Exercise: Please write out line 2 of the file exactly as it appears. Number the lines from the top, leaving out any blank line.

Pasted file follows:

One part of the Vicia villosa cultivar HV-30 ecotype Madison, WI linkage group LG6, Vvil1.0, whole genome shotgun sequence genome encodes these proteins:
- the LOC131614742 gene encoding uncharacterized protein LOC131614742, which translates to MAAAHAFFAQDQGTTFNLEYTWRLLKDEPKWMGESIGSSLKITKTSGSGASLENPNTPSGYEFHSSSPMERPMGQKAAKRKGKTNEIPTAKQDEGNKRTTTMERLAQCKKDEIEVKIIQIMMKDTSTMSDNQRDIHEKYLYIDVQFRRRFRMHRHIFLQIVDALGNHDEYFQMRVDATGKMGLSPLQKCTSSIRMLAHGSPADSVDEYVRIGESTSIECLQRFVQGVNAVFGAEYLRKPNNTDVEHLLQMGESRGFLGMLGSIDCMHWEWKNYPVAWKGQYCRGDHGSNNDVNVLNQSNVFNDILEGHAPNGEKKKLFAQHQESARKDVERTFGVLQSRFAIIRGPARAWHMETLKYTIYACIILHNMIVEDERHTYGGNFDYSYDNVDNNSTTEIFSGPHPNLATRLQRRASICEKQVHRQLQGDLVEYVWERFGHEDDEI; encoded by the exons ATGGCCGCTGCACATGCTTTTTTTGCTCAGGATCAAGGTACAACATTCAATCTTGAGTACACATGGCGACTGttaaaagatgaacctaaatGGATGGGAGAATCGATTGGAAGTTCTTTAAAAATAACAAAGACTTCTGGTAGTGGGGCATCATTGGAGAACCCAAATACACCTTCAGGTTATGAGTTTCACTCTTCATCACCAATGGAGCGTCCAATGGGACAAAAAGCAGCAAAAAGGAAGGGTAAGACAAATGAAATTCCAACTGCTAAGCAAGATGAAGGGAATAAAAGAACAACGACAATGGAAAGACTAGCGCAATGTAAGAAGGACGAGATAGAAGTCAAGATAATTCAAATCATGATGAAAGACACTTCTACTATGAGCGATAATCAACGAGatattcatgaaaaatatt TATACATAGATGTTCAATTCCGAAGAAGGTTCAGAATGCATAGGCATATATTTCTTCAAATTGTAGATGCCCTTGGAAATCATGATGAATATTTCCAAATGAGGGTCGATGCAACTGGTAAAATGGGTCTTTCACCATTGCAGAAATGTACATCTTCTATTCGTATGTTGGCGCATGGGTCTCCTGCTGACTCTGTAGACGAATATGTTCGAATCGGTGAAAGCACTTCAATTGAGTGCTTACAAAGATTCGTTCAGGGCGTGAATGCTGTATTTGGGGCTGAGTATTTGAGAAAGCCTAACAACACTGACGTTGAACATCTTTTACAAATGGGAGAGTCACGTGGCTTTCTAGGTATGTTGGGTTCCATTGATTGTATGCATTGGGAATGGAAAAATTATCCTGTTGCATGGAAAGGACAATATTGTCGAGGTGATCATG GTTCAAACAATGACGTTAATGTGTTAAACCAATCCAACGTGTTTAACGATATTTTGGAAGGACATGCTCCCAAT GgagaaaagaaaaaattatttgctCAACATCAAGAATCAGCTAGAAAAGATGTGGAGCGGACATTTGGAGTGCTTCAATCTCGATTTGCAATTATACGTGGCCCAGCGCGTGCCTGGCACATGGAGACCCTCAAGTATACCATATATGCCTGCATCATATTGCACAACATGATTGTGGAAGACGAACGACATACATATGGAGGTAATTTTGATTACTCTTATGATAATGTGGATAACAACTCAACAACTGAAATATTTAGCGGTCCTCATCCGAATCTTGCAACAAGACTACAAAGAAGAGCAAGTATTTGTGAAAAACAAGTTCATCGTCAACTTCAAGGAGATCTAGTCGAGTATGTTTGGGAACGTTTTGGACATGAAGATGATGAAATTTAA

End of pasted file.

- the LOC131614742 gene encoding uncharacterized protein LOC131614742, which translates to MAAAHAFFAQDQGTTFNLEYTWRLLKDEPKWMGESIGSSLKITKTSGSGASLENPNTPSGYEFHSSSPMERPMGQKAAKRKGKTNEIPTAKQDEGNKRTTTMERLAQCKKDEIEVKIIQIMMKDTSTMSDNQRDIHEKYLYIDVQFRRRFRMHRHIFLQIVDALGNHDEYFQMRVDATGKMGLSPLQKCTSSIRMLAHGSPADSVDEYVRIGESTSIECLQRFVQGVNAVFGAEYLRKPNNTDVEHLLQMGESRGFLGMLGSIDCMHWEWKNYPVAWKGQYCRGDHGSNNDVNVLNQSNVFNDILEGHAPNGEKKKLFAQHQESARKDVERTFGVLQSRFAIIRGPARAWHMETLKYTIYACIILHNMIVEDERHTYGGNFDYSYDNVDNNSTTEIFSGPHPNLATRLQRRASICEKQVHRQLQGDLVEYVWERFGHEDDEI; encoded by the exons ATGGCCGCTGCACATGCTTTTTTTGCTCAGGATCAAGGTACAACATTCAATCTTGAGTACACATGGCGACTGttaaaagatgaacctaaatGGATGGGAGAATCGATTGGAAGTTCTTTAAAAATAACAAAGACTTCTGGTAGTGGGGCATCATTGGAGAACCCAAATACACCTTCAGGTTATGAGTTTCACTCTTCATCACCAATGGAGCGTCCAATGGGACAAAAAGCAGCAAAAAGGAAGGGTAAGACAAATGAAATTCCAACTGCTAAGCAAGATGAAGGGAATAAAAGAACAACGACAATGGAAAGACTAGCGCAATGTAAGAAGGACGAGATAGAAGTCAAGATAATTCAAATCATGATGAAAGACACTTCTACTATGAGCGATAATCAACGAGatattcatgaaaaatatt TATACATAGATGTTCAATTCCGAAGAAGGTTCAGAATGCATAGGCATATATTTCTTCAAATTGTAGATGCCCTTGGAAATCATGATGAATATTTCCAAATGAGGGTCGATGCAACTGGTAAAATGGGTCTTTCACCATTGCAGAAATGTACATCTTCTATTCGTATGTTGGCGCATGGGTCTCCTGCTGACTCTGTAGACGAATATGTTCGAATCGGTGAAAGCACTTCAATTGAGTGCTTACAAAGATTCGTTCAGGGCGTGAATGCTGTATTTGGGGCTGAGTATTTGAGAAAGCCTAACAACACTGACGTTGAACATCTTTTACAAATGGGAGAGTCACGTGGCTTTCTAGGTATGTTGGGTTCCATTGATTGTATGCATTGGGAATGGAAAAATTATCCTGTTGCATGGAAAGGACAATATTGTCGAGGTGATCATG GTTCAAACAATGACGTTAATGTGTTAAACCAATCCAACGTGTTTAACGATATTTTGGAAGGACATGCTCCCAAT GgagaaaagaaaaaattatttgctCAACATCAAGAATCAGCTAGAAAAGATGTGGAGCGGACATTTGGAGTGCTTCAATCTCGATTTGCAATTATACGTGGCCCAGCGCGTGCCTGGCACATGGAGACCCTCAAGTATACCATATATGCCTGCATCATATTGCACAACATGATTGTGGAAGACGAACGACATACATATGGAGGTAATTTTGATTACTCTTATGATAATGTGGATAACAACTCAACAACTGAAATATTTAGCGGTCCTCATCCGAATCTTGCAACAAGACTACAAAGAAGAGCAAGTATTTGTGAAAAACAAGTTCATCGTCAACTTCAAGGAGATCTAGTCGAGTATGTTTGGGAACGTTTTGGACATGAAGATGATGAAATTTAA